Ex­pert ex­presses fear over merger of avi­a­tion agencies

APCON solic­its me­dia part­ner­ship to sani­tise prac­tice

Daily Trust - - NEWS - From Ab­dul­la­teef Aliyu, Ilorin By Sun­day Michael Ogwu

As in­dus­try ex­perts give di­ver­gent opin­ion on the pro­posed merger of avi­a­tion agencies, act­ing Rec­tor of Ilorin In­ter­na­tional Avi­a­tion Col­lege, Cap­tain Ab­dul­mumeen Ab­dulKa­reem yes­ter­day said though the merger was a wel­come idea, it could be ham­pered by bu­reau­cracy.

Speak­ing with Daily Trust in Ilorin, the rec­tor noted that there was noth­ing wrong in merg­ing agencies like NAMA, FAAN, NCAA and NIMET if plan had been put in place to ef­fec­tively har­monise their op­er­a­tions with­out bu­reau­cratic bot­tle­neck.

How­ever, he ex­pressed fear that Nigeria lacked the equip­ment and ex­per­tise to put those or­gan­i­sa­tions un­der one um­brella.

The Rec­tor, a pi­lot of over 30 years ex­pe­ri­ence with Air­line Trans­port Pi­lot Li­cence, said, “We have seen ex­am­ples be­fore where or­gan­i­sa­tions merge and in­stead of work­ing bet­ter and hav­ing a good syn­ergy, it takes them years to sta­bi­lize. So I think if they have merged, that is our fear but we as pro­fes­sion­als, we want things to work prop­erly.”

Cap­tain Ab­dulka­reem added, “For ev­ery­thing to work bet­ter, it is good for the ben­e­fit of the or­gan­i­sa­tions and the in­dus­try es­pe­cially those sen­si­tive or­gan­i­sa­tions as FAAN, NAMA and the NCAA but the fear is that it is bu­reau­cracy that will hin­der the progress en­vis­aged by the com­mit­tee and the federal govern­ment. The Ad­ver­tis­ing Prac­ti­tion­ers Coun­cil of Nigeria (APCON) has so­licited the co­op­er­a­tion of me­dia es­tab­lish­ments in the sani­ti­sa­tion of ad­ver­tis­ing prac­tice in Nigeria.

The Zonal Head North West of APCON, Mr. Ah­mad S. Yalwa, made the ap­peal when he led his mem­bers on a cour­tesy call on the man­age­ment of Me­dia Trust Limited in Abuja yes­ter­day.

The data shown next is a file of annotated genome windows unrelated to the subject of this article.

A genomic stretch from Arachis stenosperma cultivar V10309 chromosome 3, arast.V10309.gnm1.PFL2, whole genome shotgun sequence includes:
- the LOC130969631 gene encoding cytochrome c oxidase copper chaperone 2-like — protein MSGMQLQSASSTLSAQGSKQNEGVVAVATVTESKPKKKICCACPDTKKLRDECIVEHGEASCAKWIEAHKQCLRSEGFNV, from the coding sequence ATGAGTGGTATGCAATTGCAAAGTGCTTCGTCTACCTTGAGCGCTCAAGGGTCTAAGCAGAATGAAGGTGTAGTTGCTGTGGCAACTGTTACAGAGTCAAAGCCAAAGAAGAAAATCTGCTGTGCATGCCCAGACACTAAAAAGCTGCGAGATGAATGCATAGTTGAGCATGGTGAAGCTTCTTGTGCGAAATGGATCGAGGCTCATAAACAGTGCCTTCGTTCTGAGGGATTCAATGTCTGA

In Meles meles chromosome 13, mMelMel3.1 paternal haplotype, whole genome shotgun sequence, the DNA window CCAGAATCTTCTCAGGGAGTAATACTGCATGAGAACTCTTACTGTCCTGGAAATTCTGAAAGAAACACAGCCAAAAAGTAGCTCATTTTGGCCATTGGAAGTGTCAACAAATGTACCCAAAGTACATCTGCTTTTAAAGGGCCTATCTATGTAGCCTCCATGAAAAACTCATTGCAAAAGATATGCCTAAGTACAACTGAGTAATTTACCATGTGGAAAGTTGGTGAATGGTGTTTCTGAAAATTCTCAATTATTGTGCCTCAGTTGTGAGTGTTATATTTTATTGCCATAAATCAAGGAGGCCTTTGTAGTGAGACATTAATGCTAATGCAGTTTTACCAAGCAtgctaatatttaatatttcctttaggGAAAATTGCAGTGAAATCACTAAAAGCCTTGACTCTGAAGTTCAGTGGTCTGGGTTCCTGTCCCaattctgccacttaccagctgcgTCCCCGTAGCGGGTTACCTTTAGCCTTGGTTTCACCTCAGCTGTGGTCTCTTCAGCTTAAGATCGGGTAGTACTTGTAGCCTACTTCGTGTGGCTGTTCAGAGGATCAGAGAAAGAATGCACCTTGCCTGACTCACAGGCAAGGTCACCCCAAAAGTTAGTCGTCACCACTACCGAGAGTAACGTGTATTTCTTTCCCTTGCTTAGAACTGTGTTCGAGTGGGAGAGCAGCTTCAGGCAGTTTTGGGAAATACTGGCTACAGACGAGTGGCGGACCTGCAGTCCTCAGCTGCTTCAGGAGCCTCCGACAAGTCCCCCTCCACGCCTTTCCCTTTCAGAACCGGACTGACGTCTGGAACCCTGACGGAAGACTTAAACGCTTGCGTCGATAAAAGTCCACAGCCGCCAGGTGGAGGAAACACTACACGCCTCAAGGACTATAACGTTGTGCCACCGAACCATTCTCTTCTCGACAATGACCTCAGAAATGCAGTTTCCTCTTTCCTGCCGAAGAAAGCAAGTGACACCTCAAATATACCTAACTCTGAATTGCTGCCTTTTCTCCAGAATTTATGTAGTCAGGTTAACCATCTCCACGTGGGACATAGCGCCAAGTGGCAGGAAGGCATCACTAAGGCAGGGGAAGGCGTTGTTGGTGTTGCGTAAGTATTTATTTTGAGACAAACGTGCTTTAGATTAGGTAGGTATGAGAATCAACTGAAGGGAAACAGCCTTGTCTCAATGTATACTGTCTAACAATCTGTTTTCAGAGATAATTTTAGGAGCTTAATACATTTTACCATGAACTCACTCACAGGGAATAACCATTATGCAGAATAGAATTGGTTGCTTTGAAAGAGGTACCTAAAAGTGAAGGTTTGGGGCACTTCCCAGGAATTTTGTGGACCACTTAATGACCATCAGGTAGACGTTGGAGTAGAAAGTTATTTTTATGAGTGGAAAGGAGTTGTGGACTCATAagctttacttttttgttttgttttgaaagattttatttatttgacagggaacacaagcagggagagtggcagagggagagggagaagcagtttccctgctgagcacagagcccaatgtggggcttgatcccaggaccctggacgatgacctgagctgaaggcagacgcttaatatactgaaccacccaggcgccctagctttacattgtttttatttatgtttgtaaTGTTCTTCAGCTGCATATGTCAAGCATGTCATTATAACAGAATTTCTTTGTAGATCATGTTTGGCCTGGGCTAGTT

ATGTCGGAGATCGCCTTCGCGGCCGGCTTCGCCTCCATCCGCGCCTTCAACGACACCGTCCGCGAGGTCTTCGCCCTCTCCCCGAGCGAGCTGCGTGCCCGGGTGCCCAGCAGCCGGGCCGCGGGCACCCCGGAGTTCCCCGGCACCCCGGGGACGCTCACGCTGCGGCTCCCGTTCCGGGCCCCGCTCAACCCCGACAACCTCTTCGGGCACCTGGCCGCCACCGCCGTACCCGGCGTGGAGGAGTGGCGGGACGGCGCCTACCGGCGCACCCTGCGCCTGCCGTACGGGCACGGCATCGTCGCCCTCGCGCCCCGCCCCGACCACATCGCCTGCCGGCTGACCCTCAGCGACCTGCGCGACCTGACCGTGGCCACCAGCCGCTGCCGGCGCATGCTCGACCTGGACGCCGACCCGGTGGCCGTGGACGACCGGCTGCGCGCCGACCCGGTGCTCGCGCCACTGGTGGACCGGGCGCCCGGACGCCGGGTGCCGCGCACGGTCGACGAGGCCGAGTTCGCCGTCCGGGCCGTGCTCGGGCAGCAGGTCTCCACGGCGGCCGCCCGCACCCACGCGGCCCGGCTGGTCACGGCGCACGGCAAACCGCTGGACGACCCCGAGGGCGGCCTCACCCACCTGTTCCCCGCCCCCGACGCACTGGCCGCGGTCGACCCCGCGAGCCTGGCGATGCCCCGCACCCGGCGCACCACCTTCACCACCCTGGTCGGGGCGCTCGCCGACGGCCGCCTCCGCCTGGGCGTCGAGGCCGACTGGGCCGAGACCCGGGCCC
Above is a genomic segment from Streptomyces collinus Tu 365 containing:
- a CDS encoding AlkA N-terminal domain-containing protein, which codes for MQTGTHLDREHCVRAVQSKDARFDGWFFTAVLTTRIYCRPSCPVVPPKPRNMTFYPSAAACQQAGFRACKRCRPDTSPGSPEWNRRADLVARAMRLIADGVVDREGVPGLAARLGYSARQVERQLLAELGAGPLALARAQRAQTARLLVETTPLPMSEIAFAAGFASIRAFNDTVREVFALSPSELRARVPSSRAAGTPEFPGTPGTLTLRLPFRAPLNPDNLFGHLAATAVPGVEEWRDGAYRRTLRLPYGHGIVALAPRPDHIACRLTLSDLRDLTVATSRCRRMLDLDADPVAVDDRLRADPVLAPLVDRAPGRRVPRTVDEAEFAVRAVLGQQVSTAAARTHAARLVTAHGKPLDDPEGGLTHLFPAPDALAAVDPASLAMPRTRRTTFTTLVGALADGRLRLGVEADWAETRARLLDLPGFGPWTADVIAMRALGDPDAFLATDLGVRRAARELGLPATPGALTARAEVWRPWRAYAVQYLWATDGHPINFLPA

Yalwa said: “We want to en­sure that the stan­dard prac­tices as pro­vided by the laws are ad­hered to. All forms of ad­vert are re­quired to go through the Ad­ver­tis­ing Stan­dard Panel (ASP) in a bid to pro­tect Nige­ri­ans from ex­ploita­tion.”

The ASP unit is re­spon­si­ble for the pre-ex­po­sure vet­ting and clear­ance of ad­ver­tise­ments to en­sure that only de­cent, hon­est, and truth­ful ad­ver­tise­ments are ex­posed in the Nige­rian me­dia and to en­sure that ad­ver­tise­ments ex­posed to the pub­lic re­flect a high sense of so­cial re­spon­si­bil­ity.

Ac­cord­ing to Yalwa, ASP cer­tifi­cates can be ob­tained in one day and the prac­tise would not af­fect the busi­ness or rev­enue of me­dia or­ga­ni­za­tion.

He also charged me­dia es­tab­lish­ment to en­sure that ad­ver­tis­ing prac­ti­tion­ers on their pay roll are man­dated to take up mem­ber­ship of APCON to equip them­selves with rel­e­vant knowl­edge for the prac­tice of the pro­fes­sion.

Yalwa in­formed of the APCON plans to or­ga­nize a pub­lic fo­rum on the 26th of June to ed­u­cate the pub­lic on po­lit­i­cal advertisement in view of the elec­tion­eer­ing ac­tiv­i­ties to­wards the 2015 gen­eral elec­tion.

PHOTO:

Al­haji Ahmed Yelwa, zonal head, Ad­ver­tis­ing Prac­ti­tion­ers Coun­cil of Nigeria, dur­ing his visit to Me­dia Trust Head­quar­ters in Abuja yes­ter­day. ABUBAKAR YAKUBU

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